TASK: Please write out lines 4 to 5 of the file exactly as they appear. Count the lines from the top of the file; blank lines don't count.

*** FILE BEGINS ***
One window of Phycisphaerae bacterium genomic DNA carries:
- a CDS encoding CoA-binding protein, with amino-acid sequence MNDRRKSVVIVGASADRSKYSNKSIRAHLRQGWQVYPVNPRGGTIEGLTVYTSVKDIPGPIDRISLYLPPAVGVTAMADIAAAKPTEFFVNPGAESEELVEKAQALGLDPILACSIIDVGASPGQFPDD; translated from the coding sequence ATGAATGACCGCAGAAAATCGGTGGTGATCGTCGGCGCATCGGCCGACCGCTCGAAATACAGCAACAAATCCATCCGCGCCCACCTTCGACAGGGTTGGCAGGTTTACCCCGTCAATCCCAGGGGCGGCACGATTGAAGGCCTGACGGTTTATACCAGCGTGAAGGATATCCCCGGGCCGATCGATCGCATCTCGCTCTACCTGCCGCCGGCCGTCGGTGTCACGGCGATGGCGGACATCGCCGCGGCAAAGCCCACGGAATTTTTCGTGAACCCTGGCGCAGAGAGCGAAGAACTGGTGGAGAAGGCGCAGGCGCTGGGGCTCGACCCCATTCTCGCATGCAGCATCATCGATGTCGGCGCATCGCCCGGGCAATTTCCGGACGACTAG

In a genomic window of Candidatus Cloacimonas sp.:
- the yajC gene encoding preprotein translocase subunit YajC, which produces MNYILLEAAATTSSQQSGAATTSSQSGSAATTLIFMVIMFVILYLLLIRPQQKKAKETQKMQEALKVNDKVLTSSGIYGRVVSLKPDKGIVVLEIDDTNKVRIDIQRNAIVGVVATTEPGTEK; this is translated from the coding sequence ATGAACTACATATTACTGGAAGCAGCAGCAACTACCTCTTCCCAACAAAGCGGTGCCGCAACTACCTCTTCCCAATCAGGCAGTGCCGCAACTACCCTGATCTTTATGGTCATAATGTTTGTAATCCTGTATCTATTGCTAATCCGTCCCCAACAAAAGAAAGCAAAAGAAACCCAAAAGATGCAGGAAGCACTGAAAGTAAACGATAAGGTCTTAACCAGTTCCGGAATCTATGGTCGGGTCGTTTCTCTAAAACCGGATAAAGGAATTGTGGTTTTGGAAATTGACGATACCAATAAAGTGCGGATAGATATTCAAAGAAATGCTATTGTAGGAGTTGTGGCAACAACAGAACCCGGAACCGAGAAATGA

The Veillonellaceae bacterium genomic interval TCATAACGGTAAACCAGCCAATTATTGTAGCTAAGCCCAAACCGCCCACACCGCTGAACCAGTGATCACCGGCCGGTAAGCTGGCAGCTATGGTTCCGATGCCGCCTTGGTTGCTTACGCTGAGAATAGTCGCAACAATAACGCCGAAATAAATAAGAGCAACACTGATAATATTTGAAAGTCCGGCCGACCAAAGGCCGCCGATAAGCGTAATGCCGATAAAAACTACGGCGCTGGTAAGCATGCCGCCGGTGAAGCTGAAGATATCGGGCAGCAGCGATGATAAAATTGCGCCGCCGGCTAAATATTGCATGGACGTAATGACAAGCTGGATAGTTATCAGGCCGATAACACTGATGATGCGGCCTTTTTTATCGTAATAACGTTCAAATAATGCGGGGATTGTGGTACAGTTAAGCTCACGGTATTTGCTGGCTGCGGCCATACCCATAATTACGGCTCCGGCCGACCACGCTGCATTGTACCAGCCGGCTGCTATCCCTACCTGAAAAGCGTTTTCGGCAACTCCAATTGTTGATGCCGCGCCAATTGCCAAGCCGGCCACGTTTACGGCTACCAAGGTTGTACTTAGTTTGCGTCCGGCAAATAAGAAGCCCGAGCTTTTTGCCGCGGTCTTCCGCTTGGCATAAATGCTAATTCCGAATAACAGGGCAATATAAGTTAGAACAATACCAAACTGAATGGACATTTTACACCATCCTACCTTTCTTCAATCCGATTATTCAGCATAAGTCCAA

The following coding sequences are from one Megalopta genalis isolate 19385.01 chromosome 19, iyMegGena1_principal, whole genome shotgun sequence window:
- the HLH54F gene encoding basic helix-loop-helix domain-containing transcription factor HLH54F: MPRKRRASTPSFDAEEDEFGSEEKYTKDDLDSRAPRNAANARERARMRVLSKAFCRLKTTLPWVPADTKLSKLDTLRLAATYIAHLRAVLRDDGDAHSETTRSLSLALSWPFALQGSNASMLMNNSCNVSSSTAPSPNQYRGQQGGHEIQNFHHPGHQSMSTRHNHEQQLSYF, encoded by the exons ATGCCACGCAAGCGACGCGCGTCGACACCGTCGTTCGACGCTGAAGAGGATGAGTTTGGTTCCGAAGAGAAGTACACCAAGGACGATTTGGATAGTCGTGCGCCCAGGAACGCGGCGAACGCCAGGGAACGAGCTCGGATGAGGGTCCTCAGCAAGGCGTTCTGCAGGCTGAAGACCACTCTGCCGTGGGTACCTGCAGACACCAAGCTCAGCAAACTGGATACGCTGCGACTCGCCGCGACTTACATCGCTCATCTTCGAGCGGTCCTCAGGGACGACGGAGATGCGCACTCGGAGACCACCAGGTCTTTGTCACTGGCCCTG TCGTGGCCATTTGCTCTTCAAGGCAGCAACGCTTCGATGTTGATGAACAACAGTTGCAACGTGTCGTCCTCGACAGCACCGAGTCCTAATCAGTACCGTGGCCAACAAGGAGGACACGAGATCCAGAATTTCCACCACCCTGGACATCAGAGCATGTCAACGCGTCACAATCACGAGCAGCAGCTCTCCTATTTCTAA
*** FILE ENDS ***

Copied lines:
- the yajC gene encoding preprotein translocase subunit YajC, which produces MNYILLEAAATTSSQQSGAATTSSQSGSAATTLIFMVIMFVILYLLLIRPQQKKAKETQKMQEALKVNDKVLTSSGIYGRVVSLKPDKGIVVLEIDDTNKVRIDIQRNAIVGVVATTEPGTEK; this is translated from the coding sequence ATGAACTACATATTACTGGAAGCAGCAGCAACTACCTCTTCCCAACAAAGCGGTGCCGCAACTACCTCTTCCCAATCAGGCAGTGCCGCAACTACCCTGATCTTTATGGTCATAATGTTTGTAATCCTGTATCTATTGCTAATCCGTCCCCAACAAAAGAAAGCAAAAGAAACCCAAAAGATGCAGGAAGCACTGAAAGTAAACGATAAGGTCTTAACCAGTTCCGGAATCTATGGTCGGGTCGTTTCTCTAAAACCGGATAAAGGAATTGTGGTTTTGGAAATTGACGATACCAATAAAGTGCGGATAGATATTCAAAGAAATGCTATTGTAGGAGTTGTGGCAACAACAGAACCCGGAACCGAGAAATGA

The Veillonellaceae bacterium genomic interval TCATAACGGTAAACCAGCCAATTATTGTAGCTAAGCCCAAACCGCCCACACCGCTGAACCAGTGATCACCGGCCGGTAAGCTGGCAGCTATGGTTCCGATGCCGCCTTGGTTGCTTACGCTGAGAATAGTCGCAACAATAACGCCGAAATAAATAAGAGCAACACTGATAATATTTGAAAGTCCGGCCGACCAAAGGCCGCCGATAAGCGTAATGCCGATAAAAACTACGGCGCTGGTAAGCATGCCGCCGGTGAAGCTGAAGATATCGGGCAGCAGCGATGATAAAATTGCGCCGCCGGCTAAATATTGCATGGACGTAATGACAAGCTGGATAGTTATCAGGCCGATAACACTGATGATGCGGCCTTTTTTATCGTAATAACGTTCAAATAATGCGGGGATTGTGGTACAGTTAAGCTCACGGTATTTGCTGGCTGCGGCCATACCCATAATTACGGCTCCGGCCGACCACGCTGCATTGTACCAGCCGGCTGCTATCCCTACCTGAAAAGCGTTTTCGGCAACTCCAATTGTTGATGCCGCGCCAATTGCCAAGCCGGCCACGTTTACGGCTACCAAGGTTGTACTTAGTTTGCGTCCGGCAAATAAGAAGCCCGAGCTTTTTGCCGCGGTCTTCCGCTTGGCATAAATGCTAATTCCGAATAACAGGGCAATATAAGTTAGAACAATACCAAACTGAATGGACATTTTACACCATCCTACCTTTCTTCAATCCGATTATTCAGCATAAGTCCAA